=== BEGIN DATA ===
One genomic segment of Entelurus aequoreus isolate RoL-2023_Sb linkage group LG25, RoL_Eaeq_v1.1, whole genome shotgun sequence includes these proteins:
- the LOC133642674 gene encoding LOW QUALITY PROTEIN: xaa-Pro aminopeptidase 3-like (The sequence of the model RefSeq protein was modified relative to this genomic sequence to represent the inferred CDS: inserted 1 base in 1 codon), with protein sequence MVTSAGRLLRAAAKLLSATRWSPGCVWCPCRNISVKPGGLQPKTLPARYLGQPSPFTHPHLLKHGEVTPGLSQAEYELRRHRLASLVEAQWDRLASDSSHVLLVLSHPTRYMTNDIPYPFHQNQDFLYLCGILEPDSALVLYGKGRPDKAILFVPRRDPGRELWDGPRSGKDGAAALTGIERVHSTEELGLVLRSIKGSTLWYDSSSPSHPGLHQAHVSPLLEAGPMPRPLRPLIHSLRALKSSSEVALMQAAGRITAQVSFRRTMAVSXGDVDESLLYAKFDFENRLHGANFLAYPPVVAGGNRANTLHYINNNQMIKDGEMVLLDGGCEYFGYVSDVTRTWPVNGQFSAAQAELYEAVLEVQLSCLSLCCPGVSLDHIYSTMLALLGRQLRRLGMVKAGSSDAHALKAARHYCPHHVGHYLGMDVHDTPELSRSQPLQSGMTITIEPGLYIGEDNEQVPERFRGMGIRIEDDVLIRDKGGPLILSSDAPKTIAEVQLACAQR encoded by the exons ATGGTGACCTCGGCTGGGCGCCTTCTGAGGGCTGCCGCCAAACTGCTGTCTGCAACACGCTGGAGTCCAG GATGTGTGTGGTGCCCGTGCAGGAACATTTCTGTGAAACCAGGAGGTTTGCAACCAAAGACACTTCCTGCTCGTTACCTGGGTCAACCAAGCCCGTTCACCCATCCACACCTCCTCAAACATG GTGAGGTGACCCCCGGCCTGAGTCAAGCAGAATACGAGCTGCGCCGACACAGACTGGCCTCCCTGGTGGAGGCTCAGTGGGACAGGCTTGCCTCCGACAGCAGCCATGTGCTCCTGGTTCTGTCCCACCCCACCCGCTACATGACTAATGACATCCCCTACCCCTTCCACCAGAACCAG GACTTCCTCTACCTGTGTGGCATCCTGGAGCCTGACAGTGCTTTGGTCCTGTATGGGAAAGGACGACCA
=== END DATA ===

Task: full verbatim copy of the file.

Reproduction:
One genomic segment of Entelurus aequoreus isolate RoL-2023_Sb linkage group LG25, RoL_Eaeq_v1.1, whole genome shotgun sequence includes these proteins:
- the LOC133642674 gene encoding LOW QUALITY PROTEIN: xaa-Pro aminopeptidase 3-like (The sequence of the model RefSeq protein was modified relative to this genomic sequence to represent the inferred CDS: inserted 1 base in 1 codon), with protein sequence MVTSAGRLLRAAAKLLSATRWSPGCVWCPCRNISVKPGGLQPKTLPARYLGQPSPFTHPHLLKHGEVTPGLSQAEYELRRHRLASLVEAQWDRLASDSSHVLLVLSHPTRYMTNDIPYPFHQNQDFLYLCGILEPDSALVLYGKGRPDKAILFVPRRDPGRELWDGPRSGKDGAAALTGIERVHSTEELGLVLRSIKGSTLWYDSSSPSHPGLHQAHVSPLLEAGPMPRPLRPLIHSLRALKSSSEVALMQAAGRITAQVSFRRTMAVSXGDVDESLLYAKFDFENRLHGANFLAYPPVVAGGNRANTLHYINNNQMIKDGEMVLLDGGCEYFGYVSDVTRTWPVNGQFSAAQAELYEAVLEVQLSCLSLCCPGVSLDHIYSTMLALLGRQLRRLGMVKAGSSDAHALKAARHYCPHHVGHYLGMDVHDTPELSRSQPLQSGMTITIEPGLYIGEDNEQVPERFRGMGIRIEDDVLIRDKGGPLILSSDAPKTIAEVQLACAQR encoded by the exons ATGGTGACCTCGGCTGGGCGCCTTCTGAGGGCTGCCGCCAAACTGCTGTCTGCAACACGCTGGAGTCCAG GATGTGTGTGGTGCCCGTGCAGGAACATTTCTGTGAAACCAGGAGGTTTGCAACCAAAGACACTTCCTGCTCGTTACCTGGGTCAACCAAGCCCGTTCACCCATCCACACCTCCTCAAACATG GTGAGGTGACCCCCGGCCTGAGTCAAGCAGAATACGAGCTGCGCCGACACAGACTGGCCTCCCTGGTGGAGGCTCAGTGGGACAGGCTTGCCTCCGACAGCAGCCATGTGCTCCTGGTTCTGTCCCACCCCACCCGCTACATGACTAATGACATCCCCTACCCCTTCCACCAGAACCAG GACTTCCTCTACCTGTGTGGCATCCTGGAGCCTGACAGTGCTTTGGTCCTGTATGGGAAAGGACGACCA